Tian Tian, the Smithsonian National Zoo's male giant panda, seemed delighted with the blizzard over the weekend, rolling around in the snow with giddy abandon.

Weighing in at 264 pounds (120 kilograms), the 18-year-old furball threw snow all over the place as he frolicked in the foot-plus of white that was dumped by the winter storm there in Washington, D.C.

Tian Tian (t-YEN t-YEN) wasn't the only zoo animal to delight in the winter weather. The zoo posted several darling photos of their animals getting their snow on: Wilma, a 2-year-old American bison, looked quite at home with snow on her head. "Wilma's head is the most insulated part of her body. The hump on her back lets her head plow thru snow," the zoo posted on their Twitter page. Other animals, including elephants, a gray seal and a red panda, also got a chance to play in the snow over the weekend.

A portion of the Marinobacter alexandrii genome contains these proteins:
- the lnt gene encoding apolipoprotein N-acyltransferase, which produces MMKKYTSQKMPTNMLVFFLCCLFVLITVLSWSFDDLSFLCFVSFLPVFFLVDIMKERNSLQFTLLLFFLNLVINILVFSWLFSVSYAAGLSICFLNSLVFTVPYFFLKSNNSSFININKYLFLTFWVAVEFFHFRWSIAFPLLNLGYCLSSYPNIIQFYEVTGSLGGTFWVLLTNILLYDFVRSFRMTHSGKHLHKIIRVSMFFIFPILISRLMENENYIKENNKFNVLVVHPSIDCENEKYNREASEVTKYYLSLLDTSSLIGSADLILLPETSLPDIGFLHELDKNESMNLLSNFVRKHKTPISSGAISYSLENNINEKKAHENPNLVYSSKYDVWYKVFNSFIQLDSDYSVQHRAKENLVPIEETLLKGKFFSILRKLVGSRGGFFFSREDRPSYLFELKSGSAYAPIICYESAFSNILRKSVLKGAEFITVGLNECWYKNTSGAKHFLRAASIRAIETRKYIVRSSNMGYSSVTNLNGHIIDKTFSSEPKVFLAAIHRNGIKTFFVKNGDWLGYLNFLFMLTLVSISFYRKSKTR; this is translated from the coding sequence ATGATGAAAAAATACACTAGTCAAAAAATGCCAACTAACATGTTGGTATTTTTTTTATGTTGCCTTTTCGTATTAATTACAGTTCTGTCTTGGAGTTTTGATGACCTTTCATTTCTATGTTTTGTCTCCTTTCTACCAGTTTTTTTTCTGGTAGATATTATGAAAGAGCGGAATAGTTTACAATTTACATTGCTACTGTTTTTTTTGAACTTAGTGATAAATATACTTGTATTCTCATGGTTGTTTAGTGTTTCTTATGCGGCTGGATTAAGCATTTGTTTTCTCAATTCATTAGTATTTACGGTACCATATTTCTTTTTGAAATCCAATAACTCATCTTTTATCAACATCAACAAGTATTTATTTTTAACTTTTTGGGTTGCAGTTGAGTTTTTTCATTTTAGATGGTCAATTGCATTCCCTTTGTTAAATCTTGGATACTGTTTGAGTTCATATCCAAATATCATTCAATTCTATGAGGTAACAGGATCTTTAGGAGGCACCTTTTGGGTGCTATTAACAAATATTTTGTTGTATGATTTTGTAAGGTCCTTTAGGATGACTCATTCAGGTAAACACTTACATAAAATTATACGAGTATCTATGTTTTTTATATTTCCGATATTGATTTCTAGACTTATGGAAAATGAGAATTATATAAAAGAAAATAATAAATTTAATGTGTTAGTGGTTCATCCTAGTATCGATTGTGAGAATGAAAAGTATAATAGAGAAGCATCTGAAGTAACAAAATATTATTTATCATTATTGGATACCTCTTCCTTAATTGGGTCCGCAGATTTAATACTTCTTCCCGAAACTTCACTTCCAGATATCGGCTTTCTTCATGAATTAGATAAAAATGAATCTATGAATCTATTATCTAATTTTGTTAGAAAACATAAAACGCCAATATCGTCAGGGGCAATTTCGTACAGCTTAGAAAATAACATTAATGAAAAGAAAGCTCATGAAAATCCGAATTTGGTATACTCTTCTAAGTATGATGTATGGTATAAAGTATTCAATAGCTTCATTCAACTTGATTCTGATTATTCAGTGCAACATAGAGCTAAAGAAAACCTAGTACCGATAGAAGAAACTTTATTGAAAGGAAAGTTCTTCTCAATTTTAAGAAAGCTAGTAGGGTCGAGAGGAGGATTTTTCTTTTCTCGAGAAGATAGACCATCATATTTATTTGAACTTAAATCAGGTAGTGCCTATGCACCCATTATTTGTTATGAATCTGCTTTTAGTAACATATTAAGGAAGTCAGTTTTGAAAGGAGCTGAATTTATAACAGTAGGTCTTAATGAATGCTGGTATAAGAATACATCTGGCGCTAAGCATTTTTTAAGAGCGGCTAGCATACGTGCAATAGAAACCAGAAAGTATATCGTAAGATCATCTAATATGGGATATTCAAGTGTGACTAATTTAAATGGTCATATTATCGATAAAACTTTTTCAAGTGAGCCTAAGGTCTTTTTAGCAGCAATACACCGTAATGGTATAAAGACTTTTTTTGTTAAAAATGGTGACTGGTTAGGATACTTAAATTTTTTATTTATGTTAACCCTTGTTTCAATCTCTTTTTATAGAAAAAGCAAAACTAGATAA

Wilma at the National Zoo on Jan. 23, 2016.
Wilma at the National Zoo on Jan. 23, 2016.
Credit: National Zoo

Schmidt's red-tailed monkeys are natives to tropical forests and so they were kept indoors, according to the zoo. Instead, animal keepers brought a big bowl of snow into the monkeys' indoor home.





Giant pandas like Tian Tian are native to China, where they live in the wild at elevations between 5,000 and 10,000 feet (1,500 and 3,000 meters), according to the National Zoo. There, they are acclimated to torrential rains and enjoy the forest's dense understory of bamboo — depending on which part of the bamboo they're eating, an adult giant panda must munch through 20 to 88 lbs. (9 to 40 kg) of the plant to get necessary nutrition, according to Pandas International. All giant pandas are native to China, which loans the endangered animals to foreign zoos like the National Zoo.

Tian Tian is the father of the zoo's newest cub, Bei Bei, who was born to Mei Xiang on Aug. 22, 2015.

The National Zoo is closed today due to the snow.

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